2011 Events and Activities

2011 Report

The year 2011 was one of the Interfaith Conference’s busiest and most successful years in recent history. 

  • Nearly 300 people attended our annual awards luncheon at the Italian Community Center on Dec. 8, 2011. Our keynote speakerthe Rev. Jon Magnuson, (founder of the Great Lakes basin Earthkeeper Initiative and the Cedar Tree Institute in northern Michigan), gave an inspired, interactive talk on “Mending the Creation: Challenges and Tactics for Faith Communities in the Crisis-Driven Environmental Awakening. We honored Tonen O’Connor of the Milwaukee Zen Center and gave awards to Tippecanoe Church, social-justice advocate Janet Nortrom, Alliance School founder Tina Owen and Lamar Jude, a dynamic young African-American from Express Yourself Milwaukee who mentors troubled teens.


  • Food Stamp Challenge: From Oct. 27 to Nov. 2, 2011, the Interfaith Conference, the Hunger Task Force, and two local Jewish organizations sponsored a Food Stamp Challenge as part of the national “Fighting Poverty With Faith” effort. Among the participants were the executive directors of the Interfaith Conference and the Hunger Task Force, the director of the Jewish Community Relations Council, and the minister who two months later was elected chair of the Interfaith Conference Cabinet. They lived for one week on the average food stamp allotment of $1.50 per meal ($4.50 per day) to raise awareness of how difficult it is to eat well and amply on that budget and to hold up the importance of food stamps in the face of pending federal and state legislation. Several news media covered it.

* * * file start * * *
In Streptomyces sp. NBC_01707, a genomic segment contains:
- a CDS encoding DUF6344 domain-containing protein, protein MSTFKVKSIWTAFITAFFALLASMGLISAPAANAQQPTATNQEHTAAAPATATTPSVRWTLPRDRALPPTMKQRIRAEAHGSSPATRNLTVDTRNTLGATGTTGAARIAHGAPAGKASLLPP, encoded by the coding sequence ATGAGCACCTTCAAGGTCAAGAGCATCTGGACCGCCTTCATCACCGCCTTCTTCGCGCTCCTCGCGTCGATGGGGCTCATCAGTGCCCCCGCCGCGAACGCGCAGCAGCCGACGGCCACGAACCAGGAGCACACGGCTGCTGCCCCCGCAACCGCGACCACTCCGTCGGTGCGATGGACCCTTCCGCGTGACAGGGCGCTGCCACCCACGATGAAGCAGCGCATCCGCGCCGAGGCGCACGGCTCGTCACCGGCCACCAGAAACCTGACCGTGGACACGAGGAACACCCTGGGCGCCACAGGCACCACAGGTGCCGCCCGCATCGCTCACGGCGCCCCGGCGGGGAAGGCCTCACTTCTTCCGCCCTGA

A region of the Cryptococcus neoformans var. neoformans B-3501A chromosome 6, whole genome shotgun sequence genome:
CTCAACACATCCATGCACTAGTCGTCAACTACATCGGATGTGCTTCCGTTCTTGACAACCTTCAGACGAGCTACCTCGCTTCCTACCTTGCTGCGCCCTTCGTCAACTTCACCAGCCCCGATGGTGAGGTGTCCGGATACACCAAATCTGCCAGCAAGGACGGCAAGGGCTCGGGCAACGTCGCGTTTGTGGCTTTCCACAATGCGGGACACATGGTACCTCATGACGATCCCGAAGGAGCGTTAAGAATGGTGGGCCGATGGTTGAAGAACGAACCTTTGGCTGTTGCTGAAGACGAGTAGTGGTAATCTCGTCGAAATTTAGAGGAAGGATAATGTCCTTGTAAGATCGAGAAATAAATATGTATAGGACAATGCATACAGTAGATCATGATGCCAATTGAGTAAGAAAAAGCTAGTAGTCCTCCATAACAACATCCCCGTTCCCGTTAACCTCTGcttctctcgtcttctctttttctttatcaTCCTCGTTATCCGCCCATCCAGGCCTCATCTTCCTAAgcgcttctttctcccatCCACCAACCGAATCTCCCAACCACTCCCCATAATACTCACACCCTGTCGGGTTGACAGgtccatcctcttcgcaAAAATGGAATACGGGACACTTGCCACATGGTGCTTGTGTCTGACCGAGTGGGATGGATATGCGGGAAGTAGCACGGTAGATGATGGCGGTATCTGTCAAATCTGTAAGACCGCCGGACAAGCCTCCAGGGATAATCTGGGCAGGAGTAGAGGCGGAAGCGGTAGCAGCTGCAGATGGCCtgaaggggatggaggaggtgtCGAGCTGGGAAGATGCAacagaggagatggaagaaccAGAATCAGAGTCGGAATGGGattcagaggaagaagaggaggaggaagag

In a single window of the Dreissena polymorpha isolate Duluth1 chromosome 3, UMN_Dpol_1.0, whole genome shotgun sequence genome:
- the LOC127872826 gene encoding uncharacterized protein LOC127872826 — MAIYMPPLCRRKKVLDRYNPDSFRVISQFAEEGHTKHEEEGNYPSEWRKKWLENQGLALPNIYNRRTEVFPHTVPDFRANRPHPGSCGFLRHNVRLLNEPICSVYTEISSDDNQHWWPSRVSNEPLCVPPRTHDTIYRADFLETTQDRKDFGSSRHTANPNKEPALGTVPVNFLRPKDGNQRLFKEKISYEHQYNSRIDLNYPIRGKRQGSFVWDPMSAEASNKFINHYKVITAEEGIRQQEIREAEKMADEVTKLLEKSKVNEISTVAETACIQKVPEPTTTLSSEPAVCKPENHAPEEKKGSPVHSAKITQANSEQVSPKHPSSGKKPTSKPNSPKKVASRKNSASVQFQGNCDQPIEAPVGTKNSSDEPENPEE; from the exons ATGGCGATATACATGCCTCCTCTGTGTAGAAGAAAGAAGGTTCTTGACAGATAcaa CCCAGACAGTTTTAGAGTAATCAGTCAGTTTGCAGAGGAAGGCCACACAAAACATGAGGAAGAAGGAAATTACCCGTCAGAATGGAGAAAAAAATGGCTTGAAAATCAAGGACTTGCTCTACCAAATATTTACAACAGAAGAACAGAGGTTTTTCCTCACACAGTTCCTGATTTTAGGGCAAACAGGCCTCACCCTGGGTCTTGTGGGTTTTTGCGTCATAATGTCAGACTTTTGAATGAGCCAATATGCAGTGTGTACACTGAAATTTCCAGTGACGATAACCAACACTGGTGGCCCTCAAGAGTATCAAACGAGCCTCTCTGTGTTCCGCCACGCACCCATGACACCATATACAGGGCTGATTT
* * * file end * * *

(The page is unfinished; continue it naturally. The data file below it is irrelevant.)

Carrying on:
• Greater Milwaukee CROP Hunger Walk: On Oct. 9, 2011, an interfaith crowd of 700 to 1,000 adults, youths and children from more than 90 congregations and organizations participated in the Conference’s 26th annual Greater Milwaukee CROP Hunger Walk at the lakefront. More than 17,000 pounds of food were collected for the Hunger Task Force from walkers and at participating congregations. We raised more than $50,000 for international and U.S. hunger abatement, disaster relief and economic development.


9/11 Commemoration: On Sept. 11, 2011, ten religious leaders from the Interfaith Conference had major speaking roles as they offered an invocation, reflections and a jointly recited prayer for the future at the Bel Canto Chorus/Milwaukee Chamber Orchestra performance of Mozart’s Requiem in